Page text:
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512 -> 1meg

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512 -> 1meg

Hey,

A few months ago I failed for 1mb at (£32.99 / month) due to line noise etc. I'm going to try again when the rules are changed soon, however it seems the packages have changed.

I'm a high bandwidth user, I use the internet a lot and don't wish to be limited as the new accounts seem to do. The premier account i'm confused about, how much bandwidth per month does it give you, and if its 'unlimited' surely there must be an absolute cap as bandwidth costs! (No such thing as unlimited bandwidth Cheesy)

Also whats the diffrence between these packages and the "homeworker" packages? I'm not sure with the diffrences between the two - how much bandwidth does homeworker offer?

Thanks, impressed with plusnet so far though Cheesy
Brett
11 REPLIES
Community Veteran
Posts: 14,469
Registered: 30-07-2007

512 -> 1meg

Premier is unlimited, there are no caps or restrictions, nothing, nought, nowt, zilch, zero... You can use as much bandwidth as you like, and PlusNet have said this over and over in many places so it must be true Wink.

Now the difficult Q. Why did you select homeworker in the first place as that is primarily a business product? The reason I ask is the broadband home products are for residential/home use and don't replace homeworker. Homeworker is for those using their ADSL connection for business use from home (i.e. VPN connections to the office). If you still do this then you cannot use the broadband home accounts.

Now, assuming you can't change due to the above reason, you will have to wait until the end of sept when the whole of the business products are due to be revamped (including the homeworker) with the likelyhood of reduced prices.

Homeworker is also unlimited bandwidth (as are all the business and older products). It is only the new broadband home (non premier) accounts that have caps (but they are not actually caps as you can go over your usage limit and just pay extra per GB used). Just click on the info link on the broadband home products page.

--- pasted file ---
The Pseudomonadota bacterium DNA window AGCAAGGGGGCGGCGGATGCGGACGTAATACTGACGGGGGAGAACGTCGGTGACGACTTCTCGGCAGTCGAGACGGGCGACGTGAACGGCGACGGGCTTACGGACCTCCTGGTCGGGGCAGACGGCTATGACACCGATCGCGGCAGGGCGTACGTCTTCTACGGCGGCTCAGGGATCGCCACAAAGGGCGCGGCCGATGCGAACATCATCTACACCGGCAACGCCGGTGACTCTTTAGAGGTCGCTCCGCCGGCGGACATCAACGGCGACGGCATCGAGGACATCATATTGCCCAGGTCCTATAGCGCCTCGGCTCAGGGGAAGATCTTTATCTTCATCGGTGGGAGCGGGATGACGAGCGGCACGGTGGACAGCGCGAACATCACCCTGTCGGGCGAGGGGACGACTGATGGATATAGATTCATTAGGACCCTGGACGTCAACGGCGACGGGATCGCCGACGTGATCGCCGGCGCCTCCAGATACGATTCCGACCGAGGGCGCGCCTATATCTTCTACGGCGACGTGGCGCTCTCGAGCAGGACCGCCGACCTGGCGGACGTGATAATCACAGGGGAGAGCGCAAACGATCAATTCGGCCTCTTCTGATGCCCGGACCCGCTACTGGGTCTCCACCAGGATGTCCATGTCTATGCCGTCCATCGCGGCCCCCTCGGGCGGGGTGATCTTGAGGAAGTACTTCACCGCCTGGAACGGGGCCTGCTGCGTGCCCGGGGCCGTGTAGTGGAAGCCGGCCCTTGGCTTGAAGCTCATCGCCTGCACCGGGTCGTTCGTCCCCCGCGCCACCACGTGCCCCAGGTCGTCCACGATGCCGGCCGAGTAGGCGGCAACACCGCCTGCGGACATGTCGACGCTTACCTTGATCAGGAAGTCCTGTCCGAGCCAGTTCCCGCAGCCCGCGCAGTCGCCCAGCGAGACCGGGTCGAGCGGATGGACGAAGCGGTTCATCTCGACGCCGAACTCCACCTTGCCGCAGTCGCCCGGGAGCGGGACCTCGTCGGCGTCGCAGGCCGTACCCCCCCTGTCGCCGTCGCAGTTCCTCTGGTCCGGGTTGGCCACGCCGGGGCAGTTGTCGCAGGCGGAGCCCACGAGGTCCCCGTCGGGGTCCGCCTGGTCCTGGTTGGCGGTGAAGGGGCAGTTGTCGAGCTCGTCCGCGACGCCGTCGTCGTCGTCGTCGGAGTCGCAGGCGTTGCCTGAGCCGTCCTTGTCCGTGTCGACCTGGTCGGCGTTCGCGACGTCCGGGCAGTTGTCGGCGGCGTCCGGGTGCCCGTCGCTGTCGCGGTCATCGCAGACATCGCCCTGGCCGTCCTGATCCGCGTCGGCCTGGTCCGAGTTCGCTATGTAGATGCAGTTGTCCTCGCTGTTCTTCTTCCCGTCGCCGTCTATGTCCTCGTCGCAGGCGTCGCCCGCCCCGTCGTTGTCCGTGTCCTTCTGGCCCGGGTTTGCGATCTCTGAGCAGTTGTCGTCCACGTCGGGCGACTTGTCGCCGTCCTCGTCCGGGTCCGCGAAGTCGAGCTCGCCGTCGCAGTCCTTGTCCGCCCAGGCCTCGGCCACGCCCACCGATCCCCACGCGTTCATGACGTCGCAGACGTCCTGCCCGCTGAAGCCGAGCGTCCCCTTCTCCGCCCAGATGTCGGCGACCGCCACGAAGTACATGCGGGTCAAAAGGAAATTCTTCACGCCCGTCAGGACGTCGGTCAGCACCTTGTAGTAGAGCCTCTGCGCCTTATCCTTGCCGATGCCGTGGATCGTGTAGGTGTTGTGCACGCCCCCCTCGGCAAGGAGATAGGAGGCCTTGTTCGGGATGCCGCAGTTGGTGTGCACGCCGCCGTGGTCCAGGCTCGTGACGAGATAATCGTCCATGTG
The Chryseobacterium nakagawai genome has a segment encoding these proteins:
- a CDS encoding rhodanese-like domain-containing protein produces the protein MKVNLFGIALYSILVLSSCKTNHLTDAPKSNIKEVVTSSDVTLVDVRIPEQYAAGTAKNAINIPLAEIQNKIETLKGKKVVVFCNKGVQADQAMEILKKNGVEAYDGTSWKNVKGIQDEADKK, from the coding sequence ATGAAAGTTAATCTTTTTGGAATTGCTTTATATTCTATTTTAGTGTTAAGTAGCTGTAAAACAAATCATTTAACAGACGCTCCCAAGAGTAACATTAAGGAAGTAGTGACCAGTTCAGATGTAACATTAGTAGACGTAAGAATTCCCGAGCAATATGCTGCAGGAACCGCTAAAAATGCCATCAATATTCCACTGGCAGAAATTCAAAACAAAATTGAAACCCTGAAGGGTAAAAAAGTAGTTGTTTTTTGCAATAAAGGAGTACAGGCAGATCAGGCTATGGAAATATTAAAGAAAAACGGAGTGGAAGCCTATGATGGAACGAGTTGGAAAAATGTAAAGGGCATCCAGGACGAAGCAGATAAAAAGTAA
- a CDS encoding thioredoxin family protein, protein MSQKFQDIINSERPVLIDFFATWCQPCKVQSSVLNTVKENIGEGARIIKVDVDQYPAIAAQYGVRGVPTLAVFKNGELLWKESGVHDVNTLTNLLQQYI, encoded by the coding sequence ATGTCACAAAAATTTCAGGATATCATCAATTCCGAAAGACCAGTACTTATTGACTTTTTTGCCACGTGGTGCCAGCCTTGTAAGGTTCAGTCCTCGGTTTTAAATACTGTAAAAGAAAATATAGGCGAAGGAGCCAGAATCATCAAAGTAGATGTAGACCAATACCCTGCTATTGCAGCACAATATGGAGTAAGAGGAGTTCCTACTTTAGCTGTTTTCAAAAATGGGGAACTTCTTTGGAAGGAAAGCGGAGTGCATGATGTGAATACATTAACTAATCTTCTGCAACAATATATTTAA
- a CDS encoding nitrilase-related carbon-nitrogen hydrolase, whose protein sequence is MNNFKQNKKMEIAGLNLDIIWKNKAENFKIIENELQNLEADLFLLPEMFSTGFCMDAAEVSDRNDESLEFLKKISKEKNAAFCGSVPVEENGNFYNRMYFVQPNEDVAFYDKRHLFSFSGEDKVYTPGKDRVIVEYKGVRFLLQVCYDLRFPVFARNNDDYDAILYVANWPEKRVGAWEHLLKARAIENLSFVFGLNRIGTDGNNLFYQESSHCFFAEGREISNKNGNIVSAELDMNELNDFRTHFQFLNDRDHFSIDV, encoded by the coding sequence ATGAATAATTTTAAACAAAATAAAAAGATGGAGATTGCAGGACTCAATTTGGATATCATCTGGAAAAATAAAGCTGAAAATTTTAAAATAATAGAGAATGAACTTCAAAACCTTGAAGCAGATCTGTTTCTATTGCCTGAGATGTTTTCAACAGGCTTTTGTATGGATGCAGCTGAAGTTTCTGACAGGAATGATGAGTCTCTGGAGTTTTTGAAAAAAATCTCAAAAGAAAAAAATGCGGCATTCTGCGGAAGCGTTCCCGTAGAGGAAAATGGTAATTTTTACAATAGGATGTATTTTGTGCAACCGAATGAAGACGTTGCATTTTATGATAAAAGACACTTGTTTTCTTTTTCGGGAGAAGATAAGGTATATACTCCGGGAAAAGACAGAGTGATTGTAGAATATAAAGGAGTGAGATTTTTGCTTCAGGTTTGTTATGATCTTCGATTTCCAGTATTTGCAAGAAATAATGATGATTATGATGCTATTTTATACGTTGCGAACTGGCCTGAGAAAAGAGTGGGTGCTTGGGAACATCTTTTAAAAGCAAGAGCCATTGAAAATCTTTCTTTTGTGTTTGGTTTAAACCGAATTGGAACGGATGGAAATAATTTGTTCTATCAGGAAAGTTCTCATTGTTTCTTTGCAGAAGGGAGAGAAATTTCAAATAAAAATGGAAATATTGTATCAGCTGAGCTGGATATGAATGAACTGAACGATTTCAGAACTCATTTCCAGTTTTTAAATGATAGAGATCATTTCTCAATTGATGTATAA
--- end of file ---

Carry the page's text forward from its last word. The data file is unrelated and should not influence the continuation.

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512 -> 1meg

Quote
Premier is unlimited, there are no caps or restrictions, nothing, nought, nowt, zilch, zero... You can use as much bandwidth as you like, and PlusNet have said this over and over in many places so it must be true Wink.


lol but theres got to be a cut off point, theres no such thing as unlimited bandwidth (I used to be in the hosting game, I know Wink)

Quote
Now the difficult Q. Why did you select homeworker in the first place as that is primarily a business product? The reason I ask is the broadband home products are for residential/home use and don't replace homeworker. Homeworker is for those using their ADSL connection for business use from home (i.e. VPN connections to the office). If you still do this then you cannot use the broadband home accounts.


Ah I wasn't sure on the diffrence. Thanks for clearing that up, I know what you mean by unlimited but surely theres a clause in the AUP saying "we can disconnect you if you use too much bandwidth" just wondered what that limit was.

Thanks Cheesy
Brett
Community Veteran
Posts: 14,469
Registered: 30-07-2007

512 -> 1meg

No clause, no limit.

Repeat after me...

There is no limit to unlimited
There is no limit to unlimited